"This wonderful book describes the interaction of scientists and the public in 19th century Britain by analyzing a series of expeditions sent all over the world to study total solar eclipses. Successfully bringing together a wide variety of topics in a new and interesting way, it will be of great interest to historians, philosophers of science, astronomers, and amateur astronomers."—Jay M. Pasachoff, Williams College
" . . . Empire and the Sun is a delightful book and is packed with lots of interesting astronomical information. I can thoroughly recommend it to those with an interest in nineteenth-century astronomical history, astronomical expeditions or solar eclipses."—Journal of Astronomical History and Heritage
"...one of the most valuable contributions to the history of astronomy of the past few years....Its engaging and lively style make it an...attractive read as an introduction to the world of Victorian science and society."—British Journal of the History of Science
From the Inside Flap
Astronomy was a popular and important part of Victorian science, and British astronomers carried telescopes and spectroscopes to remote areas of India, the Great Plains of North America, and islands in the Caribbean and Pacific to watch the sun eclipsed by the moon. Examining the rich interplay between science, culture, and British imperial society in the late nineteenth century, this book shows how the organization and conduct of scientific fieldwork was structured by contemporary politics and culture, and how rapid and profound changes in the organization of science, advances in photography, and new printing technology remade the character of scientific observation.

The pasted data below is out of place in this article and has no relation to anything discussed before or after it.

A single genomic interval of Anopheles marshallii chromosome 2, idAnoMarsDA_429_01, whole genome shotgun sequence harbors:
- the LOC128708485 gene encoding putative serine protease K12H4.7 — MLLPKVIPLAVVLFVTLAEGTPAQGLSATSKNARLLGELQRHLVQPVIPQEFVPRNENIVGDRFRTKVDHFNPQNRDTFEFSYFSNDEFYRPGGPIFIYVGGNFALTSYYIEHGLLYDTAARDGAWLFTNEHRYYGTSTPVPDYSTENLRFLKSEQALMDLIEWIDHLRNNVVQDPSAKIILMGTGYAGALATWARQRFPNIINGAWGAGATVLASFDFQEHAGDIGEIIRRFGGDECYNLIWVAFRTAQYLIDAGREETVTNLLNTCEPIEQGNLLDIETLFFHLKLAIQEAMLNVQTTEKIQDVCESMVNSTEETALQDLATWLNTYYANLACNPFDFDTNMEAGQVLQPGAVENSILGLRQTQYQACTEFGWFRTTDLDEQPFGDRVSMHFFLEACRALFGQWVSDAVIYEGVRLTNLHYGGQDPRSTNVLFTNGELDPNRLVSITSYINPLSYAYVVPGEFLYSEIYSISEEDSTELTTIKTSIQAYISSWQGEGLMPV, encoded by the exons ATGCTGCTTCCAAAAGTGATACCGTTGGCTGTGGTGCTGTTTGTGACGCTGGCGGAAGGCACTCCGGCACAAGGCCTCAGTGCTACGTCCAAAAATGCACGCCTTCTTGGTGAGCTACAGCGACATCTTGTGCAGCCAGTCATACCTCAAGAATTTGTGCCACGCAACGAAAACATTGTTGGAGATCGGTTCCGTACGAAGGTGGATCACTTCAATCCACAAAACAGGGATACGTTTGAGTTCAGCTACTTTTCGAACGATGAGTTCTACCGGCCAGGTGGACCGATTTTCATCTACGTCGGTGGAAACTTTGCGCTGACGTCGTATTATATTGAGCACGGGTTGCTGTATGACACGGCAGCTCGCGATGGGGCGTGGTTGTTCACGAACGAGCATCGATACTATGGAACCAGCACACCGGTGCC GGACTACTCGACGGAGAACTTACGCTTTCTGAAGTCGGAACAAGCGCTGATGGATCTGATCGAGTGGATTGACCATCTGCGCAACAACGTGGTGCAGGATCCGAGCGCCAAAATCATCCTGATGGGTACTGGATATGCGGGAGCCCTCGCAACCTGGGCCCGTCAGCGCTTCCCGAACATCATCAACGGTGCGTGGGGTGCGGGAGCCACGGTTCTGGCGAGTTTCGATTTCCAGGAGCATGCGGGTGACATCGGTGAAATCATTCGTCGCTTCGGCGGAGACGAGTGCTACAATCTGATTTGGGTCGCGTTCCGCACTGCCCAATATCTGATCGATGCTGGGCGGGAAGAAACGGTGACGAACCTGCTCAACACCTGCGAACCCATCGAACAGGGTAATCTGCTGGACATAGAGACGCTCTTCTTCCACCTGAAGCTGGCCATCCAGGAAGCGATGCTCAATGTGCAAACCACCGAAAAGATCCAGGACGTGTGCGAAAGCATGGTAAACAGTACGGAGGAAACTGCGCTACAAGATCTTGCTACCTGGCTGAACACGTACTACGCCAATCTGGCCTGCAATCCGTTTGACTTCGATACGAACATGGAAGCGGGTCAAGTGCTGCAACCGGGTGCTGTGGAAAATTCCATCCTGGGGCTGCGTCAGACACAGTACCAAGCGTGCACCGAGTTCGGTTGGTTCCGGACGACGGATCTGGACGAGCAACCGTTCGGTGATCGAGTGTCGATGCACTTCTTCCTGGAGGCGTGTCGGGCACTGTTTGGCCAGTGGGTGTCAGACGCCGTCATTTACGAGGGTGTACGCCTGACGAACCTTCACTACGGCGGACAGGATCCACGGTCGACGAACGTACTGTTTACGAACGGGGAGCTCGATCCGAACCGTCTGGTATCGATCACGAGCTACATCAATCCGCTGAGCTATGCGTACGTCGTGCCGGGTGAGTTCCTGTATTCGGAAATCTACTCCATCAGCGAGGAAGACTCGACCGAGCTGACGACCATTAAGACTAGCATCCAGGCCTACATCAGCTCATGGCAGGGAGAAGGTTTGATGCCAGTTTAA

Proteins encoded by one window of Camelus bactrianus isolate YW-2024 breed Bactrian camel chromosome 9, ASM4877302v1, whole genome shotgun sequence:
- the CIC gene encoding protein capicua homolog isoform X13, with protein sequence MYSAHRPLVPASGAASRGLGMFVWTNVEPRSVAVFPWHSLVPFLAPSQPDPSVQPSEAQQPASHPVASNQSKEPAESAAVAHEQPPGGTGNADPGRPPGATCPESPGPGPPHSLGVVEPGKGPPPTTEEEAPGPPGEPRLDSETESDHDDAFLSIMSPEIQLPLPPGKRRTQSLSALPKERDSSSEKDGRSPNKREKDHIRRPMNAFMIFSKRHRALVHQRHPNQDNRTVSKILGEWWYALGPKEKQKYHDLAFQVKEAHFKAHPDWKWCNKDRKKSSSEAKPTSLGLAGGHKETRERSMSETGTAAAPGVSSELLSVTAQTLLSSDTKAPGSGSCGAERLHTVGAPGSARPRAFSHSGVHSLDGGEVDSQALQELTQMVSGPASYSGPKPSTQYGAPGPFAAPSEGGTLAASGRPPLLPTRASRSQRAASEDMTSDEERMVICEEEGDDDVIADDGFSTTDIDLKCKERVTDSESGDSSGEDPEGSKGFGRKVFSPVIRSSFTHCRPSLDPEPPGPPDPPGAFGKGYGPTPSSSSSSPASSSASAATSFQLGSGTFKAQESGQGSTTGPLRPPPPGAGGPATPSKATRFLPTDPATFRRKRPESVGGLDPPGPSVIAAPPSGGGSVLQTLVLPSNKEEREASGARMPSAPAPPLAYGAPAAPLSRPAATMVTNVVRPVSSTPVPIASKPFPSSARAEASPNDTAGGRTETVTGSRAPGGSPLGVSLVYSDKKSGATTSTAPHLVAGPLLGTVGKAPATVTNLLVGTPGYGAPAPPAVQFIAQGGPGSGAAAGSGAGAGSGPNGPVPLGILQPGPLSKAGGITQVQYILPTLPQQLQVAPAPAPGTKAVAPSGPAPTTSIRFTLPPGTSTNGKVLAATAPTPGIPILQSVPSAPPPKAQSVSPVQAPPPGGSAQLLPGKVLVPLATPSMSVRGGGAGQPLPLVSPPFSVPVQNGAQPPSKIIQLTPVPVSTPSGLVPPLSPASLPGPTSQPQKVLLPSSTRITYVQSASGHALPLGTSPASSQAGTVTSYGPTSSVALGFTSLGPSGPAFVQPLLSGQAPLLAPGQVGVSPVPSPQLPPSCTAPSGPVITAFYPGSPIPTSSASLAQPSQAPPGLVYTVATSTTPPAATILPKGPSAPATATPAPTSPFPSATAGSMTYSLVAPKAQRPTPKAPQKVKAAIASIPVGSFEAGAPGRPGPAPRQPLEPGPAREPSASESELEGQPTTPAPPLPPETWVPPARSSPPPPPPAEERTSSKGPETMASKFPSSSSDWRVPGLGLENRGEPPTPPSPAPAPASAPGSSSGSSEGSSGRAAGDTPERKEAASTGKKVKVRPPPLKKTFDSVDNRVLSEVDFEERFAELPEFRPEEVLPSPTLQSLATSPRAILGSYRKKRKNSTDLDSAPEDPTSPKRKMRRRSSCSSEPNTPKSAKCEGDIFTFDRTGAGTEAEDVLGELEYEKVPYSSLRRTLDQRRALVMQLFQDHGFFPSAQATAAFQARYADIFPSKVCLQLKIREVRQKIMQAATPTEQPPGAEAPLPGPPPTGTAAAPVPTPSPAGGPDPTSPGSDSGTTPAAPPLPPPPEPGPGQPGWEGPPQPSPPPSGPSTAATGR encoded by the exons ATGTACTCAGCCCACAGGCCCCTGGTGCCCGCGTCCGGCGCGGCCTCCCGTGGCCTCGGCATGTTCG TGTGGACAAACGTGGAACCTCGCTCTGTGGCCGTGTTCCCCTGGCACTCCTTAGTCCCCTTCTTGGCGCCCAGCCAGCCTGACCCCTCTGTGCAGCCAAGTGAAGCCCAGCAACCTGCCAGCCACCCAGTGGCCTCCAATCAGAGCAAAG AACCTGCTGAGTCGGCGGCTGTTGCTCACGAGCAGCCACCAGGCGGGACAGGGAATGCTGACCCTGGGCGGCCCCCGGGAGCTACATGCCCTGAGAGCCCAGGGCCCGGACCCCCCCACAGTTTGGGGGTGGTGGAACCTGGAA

After introducing the field of Victorian science to the nonspecialist, the book examines the long periods of planning necessary for eclipse expeditions, and it recounts the day-to-day work of getting to field sites, setting up camp, and preparing for and observing eclipses. Operating behind the countless decisions made by scientists was a host of large-scale forces, including the professionalization and specialization of disciplines, the growth of service, and public funding for the sciences. Fieldwork also required close coordination with the many institutions and technological systems of British imperialism.
The development of imaging technologies was, of course, crucial to observations of the solar corona. Eclipse observation taxed astronomers and their cameras to their limits, and it raised new questions about the trustworthiness of imaging technologies. In the late nineteenth century, scientists shifted from drawing to photographing natural phenomena, but the shift occurred gradually, unevenly, and against resistance. Victorian astronomers had to weigh carefully the merits of human and mechanical observation, and the difficulties of solar photography highlight the inseparability of images from technologies of observation and printing.